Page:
Given the scorching weather we’ve endured for so many weeks, you’d hardly think it time to sport a beard. But check out the colony. These little ones are right on schedule with a distinctive fashion statement.
Yeah, it’s called ‘bearding.’ This mass might look startling to the uninitiated, but it has a real purpose, as does everything associated with the hive. This phenomenon typically occurs when daytime temperatures approach 100F. And in our region, they certainly have.
Over the months, this hive has evolved from struggling colony to an organism of massive power and energy. The number of workers hanging in that beard alone easily double the crew installed last April. And unseen are the cadres of nurse and maintenance bees remaining inside who constantly tend to the affairs of the queen and the developing brood.
So why are they just hanging there? These folk are mostly daytime foragers, and after sunset they have nothing to do. But on hot summer nights, to crowd back into the hive along with the maintenance crew would only elevate the hive’s internal temperature to dangerous, brood-killing levels. So they hang out, literally, on the front porch, chillin.’
Whether the weather is freezing cold or boiling hot, a colony knows to regulate its internal temperature to a sweet 90-95F. How interesting that the optimal temperature for this super-organism falls so closely to that of humans. Whether organizing to fan moisture throughout the hive for evaporative cooling, or clumping together in the center to conserve heat, universal principles apply. Think of these as analogs to our mammalian panting and shivering.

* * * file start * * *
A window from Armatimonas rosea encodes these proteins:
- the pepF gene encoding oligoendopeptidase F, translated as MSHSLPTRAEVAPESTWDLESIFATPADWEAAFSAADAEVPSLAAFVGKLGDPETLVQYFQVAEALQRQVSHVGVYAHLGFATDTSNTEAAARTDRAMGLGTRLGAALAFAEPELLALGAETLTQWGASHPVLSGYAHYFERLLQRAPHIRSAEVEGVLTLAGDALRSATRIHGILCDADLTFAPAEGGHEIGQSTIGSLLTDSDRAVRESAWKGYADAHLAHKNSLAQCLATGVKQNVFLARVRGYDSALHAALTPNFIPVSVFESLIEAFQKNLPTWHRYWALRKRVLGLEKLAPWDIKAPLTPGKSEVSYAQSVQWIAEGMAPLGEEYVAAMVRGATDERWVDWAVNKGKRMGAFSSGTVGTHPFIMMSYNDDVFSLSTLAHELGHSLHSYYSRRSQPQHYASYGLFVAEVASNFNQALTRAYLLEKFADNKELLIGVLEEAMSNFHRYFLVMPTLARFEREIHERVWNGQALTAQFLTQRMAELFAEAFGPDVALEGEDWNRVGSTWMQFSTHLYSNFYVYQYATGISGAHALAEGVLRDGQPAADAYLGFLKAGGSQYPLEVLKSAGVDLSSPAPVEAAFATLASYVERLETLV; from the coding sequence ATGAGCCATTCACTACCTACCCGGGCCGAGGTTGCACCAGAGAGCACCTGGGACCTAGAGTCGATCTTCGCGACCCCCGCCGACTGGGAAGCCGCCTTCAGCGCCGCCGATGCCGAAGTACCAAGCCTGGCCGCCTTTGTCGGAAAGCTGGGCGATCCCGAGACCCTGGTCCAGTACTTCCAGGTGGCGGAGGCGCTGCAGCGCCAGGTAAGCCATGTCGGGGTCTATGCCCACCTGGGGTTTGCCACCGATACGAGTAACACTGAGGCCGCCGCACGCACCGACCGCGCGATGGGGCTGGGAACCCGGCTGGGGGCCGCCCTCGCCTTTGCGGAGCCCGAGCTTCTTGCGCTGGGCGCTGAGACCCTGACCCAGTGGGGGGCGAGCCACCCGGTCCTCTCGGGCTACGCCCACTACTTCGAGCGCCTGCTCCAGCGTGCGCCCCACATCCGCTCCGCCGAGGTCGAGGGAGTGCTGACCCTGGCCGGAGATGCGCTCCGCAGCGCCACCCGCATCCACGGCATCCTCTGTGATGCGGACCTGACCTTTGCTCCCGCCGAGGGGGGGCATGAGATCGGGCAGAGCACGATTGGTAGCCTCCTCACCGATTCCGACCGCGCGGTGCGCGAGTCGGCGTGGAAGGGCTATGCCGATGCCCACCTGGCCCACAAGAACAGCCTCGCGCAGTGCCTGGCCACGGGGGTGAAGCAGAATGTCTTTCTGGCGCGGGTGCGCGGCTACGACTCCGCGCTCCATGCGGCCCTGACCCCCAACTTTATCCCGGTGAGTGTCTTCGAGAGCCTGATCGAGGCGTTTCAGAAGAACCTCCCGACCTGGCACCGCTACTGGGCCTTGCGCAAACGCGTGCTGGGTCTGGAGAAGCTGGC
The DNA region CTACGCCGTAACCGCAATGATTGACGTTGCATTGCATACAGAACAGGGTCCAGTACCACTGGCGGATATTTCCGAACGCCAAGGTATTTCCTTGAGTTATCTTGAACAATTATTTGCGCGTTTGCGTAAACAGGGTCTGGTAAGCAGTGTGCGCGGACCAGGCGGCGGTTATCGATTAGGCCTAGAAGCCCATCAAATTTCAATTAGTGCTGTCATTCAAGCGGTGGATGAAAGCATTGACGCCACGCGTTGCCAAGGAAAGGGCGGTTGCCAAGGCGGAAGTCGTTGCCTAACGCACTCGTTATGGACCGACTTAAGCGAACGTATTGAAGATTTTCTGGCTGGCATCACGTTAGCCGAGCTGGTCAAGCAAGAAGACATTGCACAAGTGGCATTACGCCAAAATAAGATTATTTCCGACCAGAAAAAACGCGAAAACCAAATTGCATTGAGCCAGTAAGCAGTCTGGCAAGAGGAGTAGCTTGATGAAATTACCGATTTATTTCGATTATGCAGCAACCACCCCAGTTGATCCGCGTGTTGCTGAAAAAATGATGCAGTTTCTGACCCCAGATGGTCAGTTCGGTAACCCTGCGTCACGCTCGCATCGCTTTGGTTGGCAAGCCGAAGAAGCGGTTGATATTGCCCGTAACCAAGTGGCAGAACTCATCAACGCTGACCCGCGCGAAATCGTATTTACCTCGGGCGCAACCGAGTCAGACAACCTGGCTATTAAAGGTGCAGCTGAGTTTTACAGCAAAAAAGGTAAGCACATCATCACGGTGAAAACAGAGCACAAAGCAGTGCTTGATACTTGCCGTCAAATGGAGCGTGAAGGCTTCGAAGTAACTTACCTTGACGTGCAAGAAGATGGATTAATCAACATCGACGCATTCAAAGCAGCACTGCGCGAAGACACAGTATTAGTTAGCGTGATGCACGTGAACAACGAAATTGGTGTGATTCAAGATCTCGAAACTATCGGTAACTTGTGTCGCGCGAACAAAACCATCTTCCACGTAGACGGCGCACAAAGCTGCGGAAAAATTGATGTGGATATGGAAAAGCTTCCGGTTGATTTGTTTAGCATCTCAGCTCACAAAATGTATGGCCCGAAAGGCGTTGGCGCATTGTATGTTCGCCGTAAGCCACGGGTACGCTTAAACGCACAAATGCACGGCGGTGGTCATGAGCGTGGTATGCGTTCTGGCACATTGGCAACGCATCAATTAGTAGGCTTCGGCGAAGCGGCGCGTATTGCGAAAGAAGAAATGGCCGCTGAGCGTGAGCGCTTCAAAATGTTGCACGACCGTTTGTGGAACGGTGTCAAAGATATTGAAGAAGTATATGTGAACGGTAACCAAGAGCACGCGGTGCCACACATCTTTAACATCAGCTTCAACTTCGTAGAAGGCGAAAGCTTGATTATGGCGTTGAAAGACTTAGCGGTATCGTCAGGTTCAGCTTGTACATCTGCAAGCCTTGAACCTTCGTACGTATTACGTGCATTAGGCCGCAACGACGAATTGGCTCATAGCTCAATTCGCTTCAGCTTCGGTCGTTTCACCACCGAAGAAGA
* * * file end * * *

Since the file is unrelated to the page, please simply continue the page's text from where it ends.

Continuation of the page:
Indeed, some of these folk work all night as part of the air conditioning system. Note the workers in the picture below with their abdomens up in the air. These little ones perch facing the hive opening. Their rapidly beating wings create the equivalent of a turbo wash behind an airplane sitting on the runway. You can easily feel this breeze against the back of your hand six to eight inches from the hive.
And this is only what we can see from the outside. Inside, more rows of fanning workers have already pushed air down through the hive toward that opening. The sound of all this activity is quite wonderful – a continuous muted sussuration, perhaps the insect equivalent of the unending word of God. Its murmured ‘aummm’ invites you to pull up a bench, sit down and hum along. . .
Stay cool, folks.